In Minnesota, the state Senate Health and Human Services Committee passed the Pain-Capable Unborn Child Protection Act that would prohibit women from obtaining abortions after 20 weeks gestation period even through medical evidence does not support the claim of fetal pain. The bill, introduced by Senator Gretchen Hoffman (R-Vergas), makes no exceptions for cases of rape or incest, although it would permit a woman to obtain an abortion in cases when her life is endangered.
Linnea House, executive director of NARAL Pro-Choice Minnesota told Minnesota Public Radio, "Women facing difficult and sometimes tragic complications in their pregnancies need to be able to make the best decision for this based on their medical condition, the recommendation of their doctor and the beliefs of their family. I trust women to make these decisions, and you should too."
The American College of Gynecology disputes assertions that a fetus can feel pain at the 20 weeks gestation period, stating that there is "no legitimate evidence that fetuses can experience pain." Governor Mark Dayton (D), a supporter of women's rights to abortion services, will likely not sign the bill.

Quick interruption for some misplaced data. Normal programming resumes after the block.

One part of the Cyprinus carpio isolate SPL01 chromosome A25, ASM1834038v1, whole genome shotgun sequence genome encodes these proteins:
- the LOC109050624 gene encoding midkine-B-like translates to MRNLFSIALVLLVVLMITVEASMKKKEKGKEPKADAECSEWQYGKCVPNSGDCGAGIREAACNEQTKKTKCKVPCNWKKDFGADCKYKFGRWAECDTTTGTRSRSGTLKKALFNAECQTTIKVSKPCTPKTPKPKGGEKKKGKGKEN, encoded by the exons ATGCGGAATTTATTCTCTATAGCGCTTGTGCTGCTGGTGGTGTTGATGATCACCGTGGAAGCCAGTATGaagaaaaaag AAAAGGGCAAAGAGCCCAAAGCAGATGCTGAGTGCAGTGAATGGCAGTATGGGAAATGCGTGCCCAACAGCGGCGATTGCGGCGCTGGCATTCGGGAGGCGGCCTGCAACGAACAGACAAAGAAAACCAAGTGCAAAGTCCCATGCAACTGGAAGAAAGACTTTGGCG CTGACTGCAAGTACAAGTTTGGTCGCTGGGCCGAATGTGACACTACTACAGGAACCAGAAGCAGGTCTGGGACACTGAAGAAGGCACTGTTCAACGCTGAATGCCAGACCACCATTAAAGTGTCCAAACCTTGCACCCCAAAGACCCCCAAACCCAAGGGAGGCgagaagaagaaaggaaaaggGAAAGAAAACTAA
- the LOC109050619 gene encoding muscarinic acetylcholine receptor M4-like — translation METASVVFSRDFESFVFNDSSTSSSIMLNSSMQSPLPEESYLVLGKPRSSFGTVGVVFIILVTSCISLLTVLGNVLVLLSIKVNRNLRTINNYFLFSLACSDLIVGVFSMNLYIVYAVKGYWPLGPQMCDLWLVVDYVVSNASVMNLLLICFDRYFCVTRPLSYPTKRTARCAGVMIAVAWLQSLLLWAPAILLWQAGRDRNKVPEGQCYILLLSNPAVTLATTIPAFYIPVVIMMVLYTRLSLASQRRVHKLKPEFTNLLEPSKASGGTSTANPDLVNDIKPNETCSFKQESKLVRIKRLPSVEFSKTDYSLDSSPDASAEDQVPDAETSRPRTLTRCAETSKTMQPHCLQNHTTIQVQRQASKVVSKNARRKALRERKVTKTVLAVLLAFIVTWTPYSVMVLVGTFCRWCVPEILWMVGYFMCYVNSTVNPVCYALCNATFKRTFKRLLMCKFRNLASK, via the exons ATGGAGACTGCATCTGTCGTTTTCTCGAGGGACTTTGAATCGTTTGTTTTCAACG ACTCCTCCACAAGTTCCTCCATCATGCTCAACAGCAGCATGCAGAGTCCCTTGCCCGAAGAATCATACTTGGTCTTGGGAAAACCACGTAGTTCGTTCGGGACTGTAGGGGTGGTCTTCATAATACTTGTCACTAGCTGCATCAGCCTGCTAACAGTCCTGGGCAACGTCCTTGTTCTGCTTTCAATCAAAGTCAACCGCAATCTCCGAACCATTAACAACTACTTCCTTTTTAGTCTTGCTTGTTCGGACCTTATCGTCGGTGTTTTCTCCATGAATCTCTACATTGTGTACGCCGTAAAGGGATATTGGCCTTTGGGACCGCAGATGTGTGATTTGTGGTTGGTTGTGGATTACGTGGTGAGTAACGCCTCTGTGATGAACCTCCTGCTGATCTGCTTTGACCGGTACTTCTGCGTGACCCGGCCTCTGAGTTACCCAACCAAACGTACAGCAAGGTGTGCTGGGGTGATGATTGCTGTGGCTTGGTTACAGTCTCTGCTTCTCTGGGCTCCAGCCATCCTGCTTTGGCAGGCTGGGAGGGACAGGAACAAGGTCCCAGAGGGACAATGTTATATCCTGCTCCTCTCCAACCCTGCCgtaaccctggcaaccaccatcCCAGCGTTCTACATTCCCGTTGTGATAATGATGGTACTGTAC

Currently, four states - Nebraska, Oklahoma, Idaho and Kansas - have passed similar legislation. Late last week, the Alabama House passed the Pain-Capable Unborn Child Protection Act and at the end of March, the Idaho Senate voted to approve the Unborn Child Protection Act, both of which would ban abortions after 20 weeks, unless the woman's life is endangered.
Media Resources: National Partnership for Women and Families 4/14/11; Associated Press 4/12/11; RH Reality Check 4/12/11; Minnesota Public Radio 4/12/11
7/22/2014 Louisiana Pro-Choice Community Stands Up Against Operation Rescue - Saturday, Operation Rescue/Operation Save America launched an aggressive week-long siege against reproductive health clinics and abortion care providers in southern Louisiana.
The annual siege is expected to run through Saturday, July 26, but already, several dozen Operation Rescue protesters have moved these forceful assemblies to doctors' private residences, riling neighbors in the process with their megaphones, explicit and invasive signage. . . .